Although police officers are most often associated with law enforcement, they perform many other services that benefit the health and well-being of their community. One of these is the welfare check, which allows concerned friends or family members to confirm someone's well-being through an officer visit to the person's home. Most police departments provide crisis training to help officers deal with physical or mental health issues they may encounter when conducting welfare checks.
Calling Police to Check on Someone
It can be frustrating and even frightening to not be able to contact a friend, neighbor or loved one who typically stays in touch, especially if they live some distance away. In situations where you fear that some catastrophe has occurred or that the person is in real danger, you can request a welfare check from their local police department. An elderly neighbor who hasn't been seen and doesn't respond to phone calls or knocks at the door is an example of a welfare check situation. A relative away at college who has posted suicidal messages and has stopped communicating is another.
The ability to request a police officer to check on someone's welfare has been around for some time, but the service is getting increased attention in the media due to welfare checks on celebrities, including a welfare check on television host Wendy Williams to affirm that she wasn't being harmed by her husband, Kevin Hunter.
In another famous case, Saturday Night Live cast member Pete Davidson received a welfare check from New York City police after posting a suicidal message on Instagram. These celebrity cases highlight the fact that a police welfare check usually becomes part of the public record, something that may not be desirable for the person who is being checked.
Police Phone Number for Welfare Check
Unless there is an emergency situation, most police departments take welfare check requests through their non-emergency number. The person requesting the welfare check will be asked why they are concerned and what they have done to contact their friend or relative. This avoids the crisis escalation that can occur if you call 9-1-1 for someone who is having mental health issues and the officers who respond have limited information about the situation.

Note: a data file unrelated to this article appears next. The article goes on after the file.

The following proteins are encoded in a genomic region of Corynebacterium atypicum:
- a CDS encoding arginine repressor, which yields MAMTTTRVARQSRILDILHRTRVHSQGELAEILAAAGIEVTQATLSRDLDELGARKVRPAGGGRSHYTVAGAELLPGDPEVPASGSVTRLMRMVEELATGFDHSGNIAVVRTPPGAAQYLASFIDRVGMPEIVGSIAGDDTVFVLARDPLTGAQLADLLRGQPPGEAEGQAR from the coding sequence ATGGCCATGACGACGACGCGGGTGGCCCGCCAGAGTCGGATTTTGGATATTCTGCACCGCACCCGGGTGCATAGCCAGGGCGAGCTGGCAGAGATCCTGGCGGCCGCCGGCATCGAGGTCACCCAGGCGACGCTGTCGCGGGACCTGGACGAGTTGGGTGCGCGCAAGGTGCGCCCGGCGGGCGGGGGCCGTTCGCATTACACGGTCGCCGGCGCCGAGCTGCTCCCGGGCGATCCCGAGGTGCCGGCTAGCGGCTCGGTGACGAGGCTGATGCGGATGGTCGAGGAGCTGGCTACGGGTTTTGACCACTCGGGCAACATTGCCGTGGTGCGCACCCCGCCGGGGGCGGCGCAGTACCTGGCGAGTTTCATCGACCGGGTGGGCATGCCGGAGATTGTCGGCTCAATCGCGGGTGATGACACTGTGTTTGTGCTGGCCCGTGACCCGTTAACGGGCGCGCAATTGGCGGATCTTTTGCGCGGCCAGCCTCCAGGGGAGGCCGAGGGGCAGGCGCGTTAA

College or University Welfare Checks
Leaving home for the first time to attend college can be overwhelming for some students. Most colleges and universities that provide student housing will perform welfare checks when friends or relatives are concerned about a student who has gone missing. The checks are typically performed by campus security services and do not involve local police unless there is a crime, serious injury or death involved.
When to Request a Welfare Check
A welfare check should be used when normal channels of communication have failed. Changes in patterns of normal behavior are another sign that someone may be in trouble. For example, an elderly relative who usually calls weekly stops calling and doesn't answer their phone is a candidate for a welfare check.
The threat of suicide is one of the top reasons that welfare checks are requested. However, law enforcement intervention may be needed rather than a welfare check if violence is involved. Accidental drug overdoses are another leading cause of police welfare visits. People who are elderly or disabled and living alone are also frequent subjects of police welfare checks.
Welfare Check Legal Considerations
Once police are told that someone in a home may be in danger, they are allowed to enter to perform a welfare check. No search warrant or court order is required. The person who requested the check usually does not remain anonymous and in many cases may be asked to accompany police on the welfare check visit.